Crane said dumping signature verification just because fraud is rare misses the point. “Part of the reason fraud is so low is because we have eligibility checks.”

A 2020 CPR News investigation found that more than 100,000 ballots were rejected between 2016-2020 because of signature issues

While Colorado’s voting system is regularly touted as the gold standard, a CPR News investigation found that between 2016 and October 2020, more than 100,000 ballots were rejected by county clerks, most often because signatures on the envelope didn’t match those on file. Colorado offers convenient ways to “cure” the issue, but many voters do not complete the process.

While the numbers of rejected ballots are very small relative to the millions of votes cast, some races still come down to just hundreds of votes, like in the third congressional district race earlier this month, where Republican Lauren Boebert won the race by less than 1,000 votes over Democrat Adam Frisch. Campaigns often work to get ballots cured for votes they believe are favorable for them in a close election. 

Still, CPR News contacted voters who had no idea that their vote had been rejected. And research in other states has found a link between high rates of mail ballot signature rejection among communities of color. Instructions to cure ballots were only printed in English, in most Colorado counties.

The lawsuit calls out that disproportionate impact in Colorado: “in the 2020 general election, young Black and Hispanic voters’ ballots were rejected for purported signature mismatches approximately 25 times more often than were ballots from older White voters.”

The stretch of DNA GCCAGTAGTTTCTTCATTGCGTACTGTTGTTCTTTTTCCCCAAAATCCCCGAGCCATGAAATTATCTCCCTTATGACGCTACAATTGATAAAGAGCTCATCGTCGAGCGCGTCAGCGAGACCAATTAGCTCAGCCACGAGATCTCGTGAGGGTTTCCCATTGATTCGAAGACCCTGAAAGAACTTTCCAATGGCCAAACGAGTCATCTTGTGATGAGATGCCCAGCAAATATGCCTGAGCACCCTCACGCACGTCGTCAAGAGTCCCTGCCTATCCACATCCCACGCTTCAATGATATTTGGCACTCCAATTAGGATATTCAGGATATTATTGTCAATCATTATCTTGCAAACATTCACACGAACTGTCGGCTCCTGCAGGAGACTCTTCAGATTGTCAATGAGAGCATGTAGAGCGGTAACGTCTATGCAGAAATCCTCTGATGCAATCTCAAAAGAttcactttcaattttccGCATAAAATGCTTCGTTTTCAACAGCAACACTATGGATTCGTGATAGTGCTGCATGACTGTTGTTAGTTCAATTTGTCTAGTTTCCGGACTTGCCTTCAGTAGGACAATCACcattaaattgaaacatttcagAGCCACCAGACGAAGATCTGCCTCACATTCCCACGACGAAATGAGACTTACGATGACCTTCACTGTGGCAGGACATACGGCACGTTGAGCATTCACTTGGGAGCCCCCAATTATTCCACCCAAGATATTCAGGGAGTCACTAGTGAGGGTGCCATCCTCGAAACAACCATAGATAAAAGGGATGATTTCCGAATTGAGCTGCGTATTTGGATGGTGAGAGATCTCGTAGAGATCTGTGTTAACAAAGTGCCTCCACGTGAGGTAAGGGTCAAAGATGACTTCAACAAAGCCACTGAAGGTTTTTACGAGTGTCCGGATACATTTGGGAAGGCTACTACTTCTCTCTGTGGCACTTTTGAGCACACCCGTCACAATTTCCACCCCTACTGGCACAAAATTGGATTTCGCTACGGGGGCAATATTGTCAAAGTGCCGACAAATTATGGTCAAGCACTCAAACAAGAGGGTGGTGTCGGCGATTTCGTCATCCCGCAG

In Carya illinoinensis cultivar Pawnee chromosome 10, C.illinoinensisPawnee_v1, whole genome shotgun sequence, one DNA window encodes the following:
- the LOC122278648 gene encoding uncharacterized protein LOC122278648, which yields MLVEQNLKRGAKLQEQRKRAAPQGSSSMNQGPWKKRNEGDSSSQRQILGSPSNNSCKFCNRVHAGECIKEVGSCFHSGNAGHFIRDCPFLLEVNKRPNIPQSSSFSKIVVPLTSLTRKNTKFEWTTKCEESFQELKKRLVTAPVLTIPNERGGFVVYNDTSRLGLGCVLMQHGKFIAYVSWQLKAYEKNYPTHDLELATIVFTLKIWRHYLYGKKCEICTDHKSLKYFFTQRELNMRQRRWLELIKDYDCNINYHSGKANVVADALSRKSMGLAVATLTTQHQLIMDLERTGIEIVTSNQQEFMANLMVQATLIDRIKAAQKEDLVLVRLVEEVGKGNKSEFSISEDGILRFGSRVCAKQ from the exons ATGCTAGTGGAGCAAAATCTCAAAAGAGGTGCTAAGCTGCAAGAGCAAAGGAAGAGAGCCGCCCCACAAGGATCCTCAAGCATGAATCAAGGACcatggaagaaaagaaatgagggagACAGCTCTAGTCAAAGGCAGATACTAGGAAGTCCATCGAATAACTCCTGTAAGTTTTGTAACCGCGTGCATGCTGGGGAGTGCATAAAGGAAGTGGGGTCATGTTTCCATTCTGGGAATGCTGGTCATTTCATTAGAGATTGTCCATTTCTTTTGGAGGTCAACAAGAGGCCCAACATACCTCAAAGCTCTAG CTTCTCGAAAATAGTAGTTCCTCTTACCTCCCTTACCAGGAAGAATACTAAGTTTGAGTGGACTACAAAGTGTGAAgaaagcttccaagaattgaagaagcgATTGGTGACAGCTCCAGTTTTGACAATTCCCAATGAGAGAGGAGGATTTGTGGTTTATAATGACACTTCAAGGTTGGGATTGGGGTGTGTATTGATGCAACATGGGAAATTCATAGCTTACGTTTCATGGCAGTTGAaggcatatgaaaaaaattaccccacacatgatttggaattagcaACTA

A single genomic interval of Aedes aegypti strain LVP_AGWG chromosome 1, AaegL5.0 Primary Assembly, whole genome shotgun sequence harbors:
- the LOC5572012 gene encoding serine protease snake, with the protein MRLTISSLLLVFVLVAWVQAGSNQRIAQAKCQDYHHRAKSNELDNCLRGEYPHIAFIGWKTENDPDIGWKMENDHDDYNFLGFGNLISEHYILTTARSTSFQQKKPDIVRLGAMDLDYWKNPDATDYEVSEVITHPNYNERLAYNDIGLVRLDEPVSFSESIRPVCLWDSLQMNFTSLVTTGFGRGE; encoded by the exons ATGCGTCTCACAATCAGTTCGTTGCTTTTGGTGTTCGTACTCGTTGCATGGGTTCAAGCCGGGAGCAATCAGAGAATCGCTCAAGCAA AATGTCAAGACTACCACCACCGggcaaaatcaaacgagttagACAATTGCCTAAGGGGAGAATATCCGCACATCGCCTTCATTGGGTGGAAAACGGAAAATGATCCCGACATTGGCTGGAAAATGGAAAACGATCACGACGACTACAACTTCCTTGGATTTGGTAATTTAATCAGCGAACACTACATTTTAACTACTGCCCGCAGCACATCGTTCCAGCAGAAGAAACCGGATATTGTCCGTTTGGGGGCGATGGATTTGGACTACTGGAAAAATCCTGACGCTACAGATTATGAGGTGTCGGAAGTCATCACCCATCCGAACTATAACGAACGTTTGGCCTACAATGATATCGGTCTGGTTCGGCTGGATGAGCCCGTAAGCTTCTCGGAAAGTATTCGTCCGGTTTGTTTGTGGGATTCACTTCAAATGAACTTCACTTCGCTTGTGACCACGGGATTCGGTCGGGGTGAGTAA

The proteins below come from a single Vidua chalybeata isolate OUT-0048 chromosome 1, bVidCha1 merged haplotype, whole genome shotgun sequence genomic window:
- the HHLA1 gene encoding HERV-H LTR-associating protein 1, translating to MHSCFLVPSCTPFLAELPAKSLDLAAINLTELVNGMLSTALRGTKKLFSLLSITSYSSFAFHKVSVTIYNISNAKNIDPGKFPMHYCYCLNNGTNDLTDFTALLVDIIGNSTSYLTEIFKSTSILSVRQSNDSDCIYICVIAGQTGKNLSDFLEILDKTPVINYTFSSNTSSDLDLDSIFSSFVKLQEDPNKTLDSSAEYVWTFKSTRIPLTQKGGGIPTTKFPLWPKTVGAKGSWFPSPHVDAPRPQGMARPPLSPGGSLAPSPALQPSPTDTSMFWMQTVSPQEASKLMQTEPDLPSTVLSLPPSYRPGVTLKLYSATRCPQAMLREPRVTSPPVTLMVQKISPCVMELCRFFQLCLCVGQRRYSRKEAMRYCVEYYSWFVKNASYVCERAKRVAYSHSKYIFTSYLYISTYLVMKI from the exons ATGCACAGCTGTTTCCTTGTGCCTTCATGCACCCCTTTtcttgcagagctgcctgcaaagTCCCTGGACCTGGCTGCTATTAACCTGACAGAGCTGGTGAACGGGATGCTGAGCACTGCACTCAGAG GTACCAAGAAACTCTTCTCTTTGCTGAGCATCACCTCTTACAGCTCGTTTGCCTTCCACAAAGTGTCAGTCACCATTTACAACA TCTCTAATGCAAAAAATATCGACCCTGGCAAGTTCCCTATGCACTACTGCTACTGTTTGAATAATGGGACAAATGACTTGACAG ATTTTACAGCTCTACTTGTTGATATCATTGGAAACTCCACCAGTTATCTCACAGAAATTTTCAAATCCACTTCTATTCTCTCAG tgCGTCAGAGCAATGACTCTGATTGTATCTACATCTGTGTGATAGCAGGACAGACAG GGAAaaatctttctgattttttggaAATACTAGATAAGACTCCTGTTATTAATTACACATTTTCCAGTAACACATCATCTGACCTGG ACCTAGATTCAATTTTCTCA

CPR News also found that young voters were at particularly high risk of rejected ballots for signature mismatch, in part because their signatures tend to shift as they reach adulthood. 

Whether voters with mismatched signatures are getting promptly notified of the error is another question

One of the plaintiffs, Amanda Ireton, 26, attempted to vote in Denver in the 2020 general election. Her ballot was rejected because of a signature mismatch. She doesn’t recall getting a notice that it was rejected. 

“Although Ms. Ireton acknowledges that her signatures may have some natural variations because she often signs things quickly,” reads the lawsuit. “She does not know why someone may have perceived her signature to be non-matching in this instance, particularly because she had registered to vote shortly before casting her ballot.”

Nearly half of Colorado voters are not signed up for the ballot tracking system, and may not get a timely notice that their vote was rejected, according to the lawsuit:

“For example, one Colorado voter reported in 2016 that her general election ballot was wrongly flagged for a signature mismatch, and she was not informed until a campaign volunteer knocked on her door almost a week after Election Day.”

And Colorado’s eight-day post-election deadline for curing signature mismatch is “significantly shorter” than Washington, 21 days, and Oregon, 14 days.

In short, the lawsuit asks for injunctive relief, claiming that the risks of uncounted votes vastly outweigh the risk of fraud: “Signature verification offers paltry security benefits at enormous costs to voters in part because signatures can and do vary for many reasons.”

The case has been assigned to Judge J. Eric Elliff, and a review is scheduled two months from now, on Feb. 8.